Illegal Asian betting syndicates are swooping down on English football and the Premiership and other English leagues could be susceptible to match rigging, the bane of football the world over, a top investigative journalist warned at an international sports conference in England.
"In England we're beginning to see more and more fixing in the lower leagues. There is a network of Chinese gamblers all over the UK and they have been seen at youth level matches in Scotland," Canadian investigative journalist Declan Hill, author of the controversial book The Fix - Soccer and Organised Crime (see www.howtofixafootballmatch.com), stated at the Play the Game conference in Coventry on Monday.
Several countries worldwide in recent times have been plagued by match-fixing scandals -- Italy, Germany, Belgium, Finland, Poland, Bulgaria, Israel, Serbia, Croatia, Malaysia, Singapore, China, Vietnam etc., etc., -- and almost all tournaments including the top Euro football leagues, Champions League, international fixtures and even World Cup games have been scarred by the taint of it.
While English football, including the Premiership, which is hugely popular all over the world and also in India, has remained largely free of the curse, its past record has hardly been inspiring.
Match fixing was the scourge of the British game in the 1950s and 1960s and several players of top teams, including Manchester United, were either accused or convicted or confessed to fraternising with the "viper of bribery".
The curious case of Liverpool's famous goalkeeper Bruce Grobbelaar in the nineties is another case in point.
The fact that a couple of years ago a Premiership footballer, with a 50,000 pounds gambling debt, admitted to The Independent that he got himself deliberately red carded in a game to favour his bookmaker who agreed to write off the debt is another indicator that the cancer may be even more deep rooted in the English game than apparent.
Hill, who has investigated and documented football match-fixing scandals all over the world revealed that Asian (Chinese) bookies have been frequenting international youth level matches all over the world and "trying to get to the players early" so they can have them in the loop when they represent their countries at the senior level.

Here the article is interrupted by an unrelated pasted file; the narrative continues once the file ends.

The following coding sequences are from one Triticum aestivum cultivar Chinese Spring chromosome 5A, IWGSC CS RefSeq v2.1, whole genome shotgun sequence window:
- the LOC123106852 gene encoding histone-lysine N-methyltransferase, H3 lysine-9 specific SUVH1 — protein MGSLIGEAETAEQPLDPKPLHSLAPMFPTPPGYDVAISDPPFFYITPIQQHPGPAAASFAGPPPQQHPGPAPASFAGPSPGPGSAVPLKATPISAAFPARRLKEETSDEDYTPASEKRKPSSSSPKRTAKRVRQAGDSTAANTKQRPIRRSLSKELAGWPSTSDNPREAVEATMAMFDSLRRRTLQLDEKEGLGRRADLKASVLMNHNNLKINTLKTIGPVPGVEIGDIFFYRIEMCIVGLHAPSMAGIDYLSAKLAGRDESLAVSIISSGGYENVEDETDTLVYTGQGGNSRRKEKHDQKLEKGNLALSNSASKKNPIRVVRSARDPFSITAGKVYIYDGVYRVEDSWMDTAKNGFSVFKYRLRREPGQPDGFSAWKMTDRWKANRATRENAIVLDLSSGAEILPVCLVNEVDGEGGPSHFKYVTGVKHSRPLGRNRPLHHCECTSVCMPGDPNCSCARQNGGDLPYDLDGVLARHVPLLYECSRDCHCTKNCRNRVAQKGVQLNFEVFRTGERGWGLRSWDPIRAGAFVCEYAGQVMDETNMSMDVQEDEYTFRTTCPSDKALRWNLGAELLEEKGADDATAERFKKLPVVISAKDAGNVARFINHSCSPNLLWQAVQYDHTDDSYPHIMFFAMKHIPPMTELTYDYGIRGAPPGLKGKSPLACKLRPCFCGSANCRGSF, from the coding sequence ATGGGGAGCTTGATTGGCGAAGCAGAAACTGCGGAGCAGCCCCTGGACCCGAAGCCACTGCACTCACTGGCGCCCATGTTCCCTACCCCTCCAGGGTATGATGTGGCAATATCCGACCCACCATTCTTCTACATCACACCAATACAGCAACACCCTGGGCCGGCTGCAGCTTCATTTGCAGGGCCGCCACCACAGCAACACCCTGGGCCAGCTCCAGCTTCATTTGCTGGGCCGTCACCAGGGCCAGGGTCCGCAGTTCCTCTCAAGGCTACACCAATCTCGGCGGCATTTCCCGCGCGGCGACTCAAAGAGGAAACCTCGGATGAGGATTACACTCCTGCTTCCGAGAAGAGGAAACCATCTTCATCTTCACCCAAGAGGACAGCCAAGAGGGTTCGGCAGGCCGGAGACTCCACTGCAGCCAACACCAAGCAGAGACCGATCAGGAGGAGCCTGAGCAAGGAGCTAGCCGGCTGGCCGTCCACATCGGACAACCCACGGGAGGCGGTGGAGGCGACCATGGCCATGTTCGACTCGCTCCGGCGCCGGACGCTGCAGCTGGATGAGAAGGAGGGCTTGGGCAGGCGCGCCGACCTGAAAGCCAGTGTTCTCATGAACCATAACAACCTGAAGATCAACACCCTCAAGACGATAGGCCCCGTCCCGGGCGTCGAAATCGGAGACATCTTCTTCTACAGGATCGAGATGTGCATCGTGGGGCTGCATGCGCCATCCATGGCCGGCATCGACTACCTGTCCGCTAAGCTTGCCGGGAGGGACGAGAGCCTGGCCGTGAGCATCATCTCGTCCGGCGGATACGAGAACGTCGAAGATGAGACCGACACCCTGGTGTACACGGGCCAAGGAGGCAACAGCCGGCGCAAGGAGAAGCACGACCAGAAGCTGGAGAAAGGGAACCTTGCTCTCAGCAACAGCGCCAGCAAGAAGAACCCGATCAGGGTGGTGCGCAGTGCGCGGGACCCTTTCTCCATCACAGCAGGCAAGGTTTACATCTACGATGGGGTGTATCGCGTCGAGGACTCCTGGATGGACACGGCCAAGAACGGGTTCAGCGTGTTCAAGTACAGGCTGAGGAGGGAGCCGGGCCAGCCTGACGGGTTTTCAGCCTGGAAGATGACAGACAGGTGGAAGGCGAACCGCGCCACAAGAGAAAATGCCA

According to Hill, over the last 10 years games at the 1997 U-17 World Cup in Kuala Lumpur, 2004 Olympics in Athens, 2006 World Cup in Germany, 2007 international friendly between Ghana and Iran in Teheran were fixed. He said that then Ghanaian captain Stephen Appiah admitted to him that he took $20,000 from bookies for winning a game at the 2004 Olympics which he then distributed among his players. He also revealed that top Ghanaian football officials also confessed to Asian bookies stalking the team at various venues across the world, including the women's World Cup in China 2007 when Ghana were to lose by a five-goal margin to Norway.
Hill said the second biggest scandal in football after match-fixing was the attitude of the football federations, including FIFA, which are just not serious enough about tackling the menace.
"The illegal Asian gambling market is worth tens of billions of dollars but FIFA is just not interested in looking at the Asian illegal gambling market," he pointed out. He also added that one has to pay up to dial the FA anti-corruption hotline, something that has been apparently taken off the hook now.
Most international sports federations like basketball, cricket ext., have anti-corruption or security departments but football federations including FIFA have not yet put these structures in place, he regretted.